Monday, June 18, 2012

As soon as I saw this familiar pile of red and green peppers at the pazar, I asked if they were hot peppers in Turkish.

Somehow, I had stumbled upon a gigantic pile of REAL jalapeños at the Saturday pazar in Beşiktaş in Istanbul. This is the first time, in my two years of living here, I have found REAL jalapeños at the pazar!
About 6 tl per kilo!
Immediately, I asked the pazar stall next door, overflowing with fresh herbs and lettuces, if he had taze kışnış (fresh cilantro). My husband secured the cilantro while I picked up my jalapeños.

Soon, we would be making my fresh salsa recipe!

Moments like these rarely happen here. Usually, I have to go to several markets/stores to find all my ingredients. It's not easy finding Mexican, Indian or Asian ingredients in Istanbul. However, I have started seeing more and more foreign ingredients appear at the large grocery stores.
Hot sauces galore at the REAL Merkezi in Fulya, Istanbul.

Here are some substitutes I've made for Mexican ingredients while living in Turkey:

·         cilantro (kışnış) - Sometimes you are lucky to find it at a pazar. Check your large grocery stores such as MacroCenter, REAL or Carrefour.

·         acı biber (hot pepper) = jalapenos

·         suzme yoğurt = sour cream

·         Turkish lavaş = flour tortillas

·         pul biber = ground hot pepper flakes

·         kaşar peynir = cheddar cheese

And the best substitute yet is using nacho cheese-flavored Doritos for tortilla chips! Generally, MacroCenter carries bags of tortilla chips (for 12 tl), but it would've have taken me nearly an hour to go there and back again.

As an expat, you learn to adapt. Expats learn to improvise. And you learn you can still make delicious tasting food with different ingredients.

So I prepared my Turkish ingredients for a complete Mexican meal at our apartment in Istanbul. Hubby played the role of bartender, making us homemade nar-garitas, and as my dishwasher.

As you can see, we had lovely Turk-Mex meal of chicken soft tacos and all the fixings, salsa and spicy corn.

Afiyet olsun!

Grilled Chicken Marinade Ingredients:
Marinades are generally an oil mixed with some spices or a mixture of oil, an acid and some spices. I went with the latter option this time.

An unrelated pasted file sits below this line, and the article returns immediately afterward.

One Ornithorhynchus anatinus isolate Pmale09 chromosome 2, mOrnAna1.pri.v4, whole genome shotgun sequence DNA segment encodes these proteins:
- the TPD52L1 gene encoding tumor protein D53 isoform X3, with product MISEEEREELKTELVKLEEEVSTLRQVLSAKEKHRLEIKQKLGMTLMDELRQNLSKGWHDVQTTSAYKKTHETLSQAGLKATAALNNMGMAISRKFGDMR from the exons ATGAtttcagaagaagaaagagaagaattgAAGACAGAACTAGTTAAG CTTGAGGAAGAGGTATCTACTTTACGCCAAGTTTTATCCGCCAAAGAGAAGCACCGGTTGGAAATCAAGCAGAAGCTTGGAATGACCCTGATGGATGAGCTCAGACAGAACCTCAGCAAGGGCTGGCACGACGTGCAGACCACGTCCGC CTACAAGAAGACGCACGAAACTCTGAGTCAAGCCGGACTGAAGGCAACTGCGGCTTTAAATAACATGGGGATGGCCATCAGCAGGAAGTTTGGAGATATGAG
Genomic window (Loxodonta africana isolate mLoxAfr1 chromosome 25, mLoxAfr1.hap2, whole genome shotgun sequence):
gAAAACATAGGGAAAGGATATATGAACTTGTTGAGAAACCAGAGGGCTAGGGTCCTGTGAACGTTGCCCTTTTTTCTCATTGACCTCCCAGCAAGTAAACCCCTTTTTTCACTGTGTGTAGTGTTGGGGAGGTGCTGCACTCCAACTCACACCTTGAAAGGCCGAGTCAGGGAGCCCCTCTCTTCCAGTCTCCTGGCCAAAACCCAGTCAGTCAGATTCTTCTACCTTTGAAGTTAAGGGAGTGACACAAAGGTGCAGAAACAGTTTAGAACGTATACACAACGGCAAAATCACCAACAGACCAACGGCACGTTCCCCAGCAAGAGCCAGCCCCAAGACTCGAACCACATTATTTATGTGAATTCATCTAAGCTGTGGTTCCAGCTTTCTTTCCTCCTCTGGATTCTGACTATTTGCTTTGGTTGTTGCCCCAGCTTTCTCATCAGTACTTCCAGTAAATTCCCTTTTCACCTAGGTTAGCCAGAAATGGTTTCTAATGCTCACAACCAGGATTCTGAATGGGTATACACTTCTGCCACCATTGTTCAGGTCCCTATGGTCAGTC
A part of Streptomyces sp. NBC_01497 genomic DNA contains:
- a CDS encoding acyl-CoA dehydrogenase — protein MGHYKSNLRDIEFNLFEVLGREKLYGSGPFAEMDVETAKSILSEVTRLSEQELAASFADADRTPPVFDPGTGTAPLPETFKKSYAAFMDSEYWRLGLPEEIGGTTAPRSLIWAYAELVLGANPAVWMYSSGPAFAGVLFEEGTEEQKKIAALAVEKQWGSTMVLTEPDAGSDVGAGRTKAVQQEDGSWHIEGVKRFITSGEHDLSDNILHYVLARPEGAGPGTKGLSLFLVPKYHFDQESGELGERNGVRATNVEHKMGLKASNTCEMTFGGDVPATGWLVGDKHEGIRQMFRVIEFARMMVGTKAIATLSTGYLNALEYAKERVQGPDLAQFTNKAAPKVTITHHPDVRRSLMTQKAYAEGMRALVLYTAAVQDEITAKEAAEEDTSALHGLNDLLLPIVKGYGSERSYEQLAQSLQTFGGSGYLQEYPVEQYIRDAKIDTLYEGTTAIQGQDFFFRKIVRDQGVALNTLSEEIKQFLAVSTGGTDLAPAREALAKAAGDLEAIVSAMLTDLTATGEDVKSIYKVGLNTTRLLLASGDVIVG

1 1/2    lb.        (750 g.) boneless chicken thighs or breasts
1/3       c.                     sunflower or vegetable oil      
1/4       c.                     fresh lime juice
4-6       ea.                    garlic cloves, finely chopped
1          T.                     fresh parsley, finely chopped (or substitute fresh cilantro)
1          tsp.                  cumin
1          tsp.                  dried oregano
1          tsp.                  pul biber (I used a bit of ground chili ancho pepper I have from the US.)
1/2       tsp.                  salt
1/4       tsp.                  ground black pepper

Combine the marinade ingredients in a medium-sized bowl. Cover the chicken with the marinade and let rest in the refrigerator for at least 2 hours.

Then, use an outdoor grill or indoor grill pan to cook the chicken. I used my indoor grill pan, turned the chicken once, and it took about 15 minutes. Slice the chicken into small strips.

Serve the chicken strips on a platter  with warmed tortillas and your favorite taco fixings.

Spicy Corn Side Dish
1          T.                     sunflower oil
1          ea.                    medium onion, diced small
1          ea.                    garlic clove, diced small
1          ea.                    jalapeño, diced small
1          ea.                    red pepper, diced small
1          ea.                    green pepper, diced small
1 pkg. (500 g.)             frozen corn
1/2       c.                     water
1          T.                     fresh cilantro, finely chopped
1          tsp.                  cumin
As needed                   salt, pul biber, black pepper
1          T.                     butter

In a medium saucepan, heat the oil. Add the onion, garlic, jalapeño, red and green pepper. Sauté  until softened, about 6-8 minutes.

Add the corn and water. Cook for 10 minutes. 

Then add the spices and butter.